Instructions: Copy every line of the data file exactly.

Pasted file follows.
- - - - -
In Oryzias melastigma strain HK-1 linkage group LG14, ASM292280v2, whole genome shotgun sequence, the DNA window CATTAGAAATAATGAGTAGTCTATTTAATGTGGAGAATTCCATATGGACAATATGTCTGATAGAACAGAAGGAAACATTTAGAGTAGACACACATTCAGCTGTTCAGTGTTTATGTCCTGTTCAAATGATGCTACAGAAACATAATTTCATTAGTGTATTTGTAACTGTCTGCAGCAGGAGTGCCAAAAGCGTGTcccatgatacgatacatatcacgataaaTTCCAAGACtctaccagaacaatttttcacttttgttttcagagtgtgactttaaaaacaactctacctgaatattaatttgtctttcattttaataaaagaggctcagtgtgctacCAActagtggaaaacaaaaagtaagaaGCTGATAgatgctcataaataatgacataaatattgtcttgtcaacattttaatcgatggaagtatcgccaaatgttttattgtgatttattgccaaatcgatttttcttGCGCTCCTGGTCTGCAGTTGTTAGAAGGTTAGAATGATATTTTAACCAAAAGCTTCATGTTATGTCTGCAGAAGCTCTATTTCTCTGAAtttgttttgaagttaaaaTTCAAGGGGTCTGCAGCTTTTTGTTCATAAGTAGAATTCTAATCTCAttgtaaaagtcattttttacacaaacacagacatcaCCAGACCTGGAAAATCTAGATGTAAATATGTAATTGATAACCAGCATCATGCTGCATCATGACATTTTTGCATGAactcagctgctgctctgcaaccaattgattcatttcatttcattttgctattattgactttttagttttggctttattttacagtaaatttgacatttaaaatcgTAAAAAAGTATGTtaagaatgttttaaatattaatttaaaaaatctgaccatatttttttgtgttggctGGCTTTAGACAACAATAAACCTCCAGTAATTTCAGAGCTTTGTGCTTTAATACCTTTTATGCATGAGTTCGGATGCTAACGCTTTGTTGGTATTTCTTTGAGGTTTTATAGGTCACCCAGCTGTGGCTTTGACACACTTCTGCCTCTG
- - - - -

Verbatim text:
In Oryzias melastigma strain HK-1 linkage group LG14, ASM292280v2, whole genome shotgun sequence, the DNA window CATTAGAAATAATGAGTAGTCTATTTAATGTGGAGAATTCCATATGGACAATATGTCTGATAGAACAGAAGGAAACATTTAGAGTAGACACACATTCAGCTGTTCAGTGTTTATGTCCTGTTCAAATGATGCTACAGAAACATAATTTCATTAGTGTATTTGTAACTGTCTGCAGCAGGAGTGCCAAAAGCGTGTcccatgatacgatacatatcacgataaaTTCCAAGACtctaccagaacaatttttcacttttgttttcagagtgtgactttaaaaacaactctacctgaatattaatttgtctttcattttaataaaagaggctcagtgtgctacCAActagtggaaaacaaaaagtaagaaGCTGATAgatgctcataaataatgacataaatattgtcttgtcaacattttaatcgatggaagtatcgccaaatgttttattgtgatttattgccaaatcgatttttcttGCGCTCCTGGTCTGCAGTTGTTAGAAGGTTAGAATGATATTTTAACCAAAAGCTTCATGTTATGTCTGCAGAAGCTCTATTTCTCTGAAtttgttttgaagttaaaaTTCAAGGGGTCTGCAGCTTTTTGTTCATAAGTAGAATTCTAATCTCAttgtaaaagtcattttttacacaaacacagacatcaCCAGACCTGGAAAATCTAGATGTAAATATGTAATTGATAACCAGCATCATGCTGCATCATGACATTTTTGCATGAactcagctgctgctctgcaaccaattgattcatttcatttcattttgctattattgactttttagttttggctttattttacagtaaatttgacatttaaaatcgTAAAAAAGTATGTtaagaatgttttaaatattaatttaaaaaatctgaccatatttttttgtgttggctGGCTTTAGACAACAATAAACCTCCAGTAATTTCAGAGCTTTGTGCTTTAATACCTTTTATGCATGAGTTCGGATGCTAACGCTTTGTTGGTATTTCTTTGAGGTTTTATAGGTCACCCAGCTGTGGCTTTGACACACTTCTGCCTCTG